I Guess We Must Be in New York City
New York, New York. That’s how the song goes, a rousing chorus belting away the name of a city so big they had to sing it twice. The sleepless city is a cool world of skyscrapers and shuffling masses, trapped in an endless snow-globe. We all recognize the spellbinding names of its five boroughs: Manhattan, Brooklyn, the Bronx, Queens and Staten Island. Within their borders lies one of the most extravagantly ethereal metropolis ever devised by human hands.
We had trod the sidewalks of New York before. Nonetheless, every time we set foot in the naked city there is a tingling of the spine, a quick motion of the eyes, wide shut by the blaring lights of the Manhattan skyline, just over the Brooklyn Bridge. We usually have no need for a taxi driver, but prefer to meander awestruck through mean streets paved with ghosts of midnight cowboys, every corner a reminder of what New York used to be.
The city’s iconic subway system is our chosen turf, which we have to share in close proximity with more than 8 million other people, which helps explain some misadventures and numerous missed stops. This is alphabet city after all, and if we take the A train we might end up lost on 42nd street, close to where the Hudson River flows and Times Square throbs.
It is our good fortune to have patient friends in Brooklyn, who have guided us through Saturday night fevers and strolls on the waterfront, by Gantry Park, in view of rising buildings and the shadows of those gone. One of the perks of friendly hospitality counts almost as an escape from New York, that is, from one its most notorious trademarks: ridiculously expensive hotels. The good side is obvious, the bad side is we have no advice to impart on that particular department.
Most familiar New York sights can be found amidst the Manhattan madness. The entire island is a cultural playground, dotted with historic monuments and splendid museums. Of the former, the Empire State Building stands as a renowned example, reaching shapely into simian clouds, a beacon of what was built once upon a time in America. Of the latter, there are too many to properly visit in one single sitting. Personal favorites are the MOMA, the Guggenheim and the American Museum of Natural History, displaying stories of squids and whales in Central Park West.
I’ll take New York over any other metropolis in our extraordinary world. Only Hong Kong and Tokyo come close to the sheer magnitude of its thrumming heart. From Rockaway Beach to Wall Street, the city is ripe with tales of angels with dirty faces, entire throngs desperately seeking the elusive, sweet smell of success. It’s a beautiful, tough city, where ghost dogs share space with Broadway ladies and everything seems to be open until the 25th hour.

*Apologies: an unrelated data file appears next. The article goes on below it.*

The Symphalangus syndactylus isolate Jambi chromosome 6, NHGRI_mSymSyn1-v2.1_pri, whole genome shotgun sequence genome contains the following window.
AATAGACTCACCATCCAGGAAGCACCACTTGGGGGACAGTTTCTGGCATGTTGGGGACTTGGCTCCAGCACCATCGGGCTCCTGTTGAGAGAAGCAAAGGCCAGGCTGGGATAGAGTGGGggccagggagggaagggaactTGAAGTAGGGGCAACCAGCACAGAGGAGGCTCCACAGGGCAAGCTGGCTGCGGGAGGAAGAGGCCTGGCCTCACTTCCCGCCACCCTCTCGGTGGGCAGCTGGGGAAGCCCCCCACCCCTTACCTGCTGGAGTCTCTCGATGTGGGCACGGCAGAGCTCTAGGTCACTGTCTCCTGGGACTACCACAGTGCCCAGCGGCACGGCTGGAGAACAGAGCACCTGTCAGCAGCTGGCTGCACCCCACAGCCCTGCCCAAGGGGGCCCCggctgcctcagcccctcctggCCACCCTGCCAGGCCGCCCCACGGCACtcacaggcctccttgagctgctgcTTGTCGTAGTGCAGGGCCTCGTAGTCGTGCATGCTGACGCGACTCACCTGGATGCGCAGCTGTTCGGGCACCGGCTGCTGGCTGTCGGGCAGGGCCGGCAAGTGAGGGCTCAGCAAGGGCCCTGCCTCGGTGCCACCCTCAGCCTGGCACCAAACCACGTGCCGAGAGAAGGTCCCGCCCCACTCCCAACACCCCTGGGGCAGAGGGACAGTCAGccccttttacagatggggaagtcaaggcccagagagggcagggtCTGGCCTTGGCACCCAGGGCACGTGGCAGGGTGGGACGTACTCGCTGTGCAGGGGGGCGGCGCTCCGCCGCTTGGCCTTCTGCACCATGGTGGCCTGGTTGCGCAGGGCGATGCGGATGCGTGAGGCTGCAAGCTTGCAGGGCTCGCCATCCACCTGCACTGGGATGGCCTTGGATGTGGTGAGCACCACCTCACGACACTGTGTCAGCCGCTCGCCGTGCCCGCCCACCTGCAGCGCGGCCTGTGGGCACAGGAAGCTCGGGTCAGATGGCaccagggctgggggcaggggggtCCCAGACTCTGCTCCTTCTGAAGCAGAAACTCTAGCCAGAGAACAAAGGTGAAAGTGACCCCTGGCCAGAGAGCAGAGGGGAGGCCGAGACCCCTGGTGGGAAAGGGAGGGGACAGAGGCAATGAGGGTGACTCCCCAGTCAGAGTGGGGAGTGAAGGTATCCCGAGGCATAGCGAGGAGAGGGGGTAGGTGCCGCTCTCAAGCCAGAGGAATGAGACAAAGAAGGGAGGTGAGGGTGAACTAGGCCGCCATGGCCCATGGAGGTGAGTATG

Day and night are strikingly contrasting experiences in New York City. In the daytime, its beating soul is Central Park. Circling the Jackie O. Reservoir, we see tourists snapping photos surrounded by green and sunlight, sheltered from crimes and misdemeanors, and joggers sweating while making laps, hips gently swayed by echoes of Harlem. The luscious park is a gigantic maze of changing colors, from the bursting green of Spring to the serene auburn glow of Autumn in New York. Glancing at all the faces enjoying a sunny day, it’s hard to imagine what New York couples fight about.
Outside the soothing shade of Central Park, the story gets a bit more complicated. A hot morning too often turns into a dog day afternoon, when everyone is walking in one of those New York moods where you end up with a new haircut and a busted lip. Fast-paced and streetwise, New Yorkers are always on the move, either making small talk at 125th and Lenox, skipping breakfast at Tiffany’s or looking upwards for a man on wire. Yuppies and hipsters rub shoulders with husbands and wives, bad lieutenants and godfathers, all living for the city and only certain that they’ll never give it back to the Indians.
Nighttime brings neon lights and Chelsea girls disappearing into rear windows; New York City cops working after hours and downtrodden masses taking the downtown train, getting no sleep till Brooklyn; effervescent youngsters rocking the bustle of Chinatown, putting zombies to shame; swarming crowds checking out the nights on Broadway, full of New York stories brimming with music, flimflam and ordinary people trying to do the right thing.
In our trips to the Big Apple, we lost entire days strolling between Manhattan and Brooklyn, counting myriad Seinfeld references, stopping shortly for bagels and pretzels which never fail to make us thirsty, climbing the High Line and wandering chaotic streets in view of the Flatiron Building. Around Rockefeller Center, we kept a lookout for famous faces, hiding from a shaft of sunlight. In Brooklyn, we met friends who refused to let us pay for anything, making me feel like the king of New York, and walked past the shell of a building where once Serpico got treated for his wounds. On each occasion, upon departure we could only think of the next time we’d be back in NYC.
The city has a magnetic pull, like an ancient forgotten spell, perhaps lost to its native inhabitants who have more practical things to consider, like trying to survive in a sprawling realm of shuffling feet and insanely high rents, trying to lighten the weight of an entire metropolis bringing them down. As a mere visitor, I am able to focus mostly on ideas of the city, detached from mundane preoccupations, and can look at it as if I were the only living boy in New York, below clear skies, listening to a rhapsody in blue of my own making.
As we headed out to Union Square, where we took the Amtrak Adirondack to Montréal, to explore a new city and meet an old French connection, my mind drifted to the realization that somewhere, at any time, there’s a boat that’s leaving soon for New York. To all those arriving, I hope the city dances for them.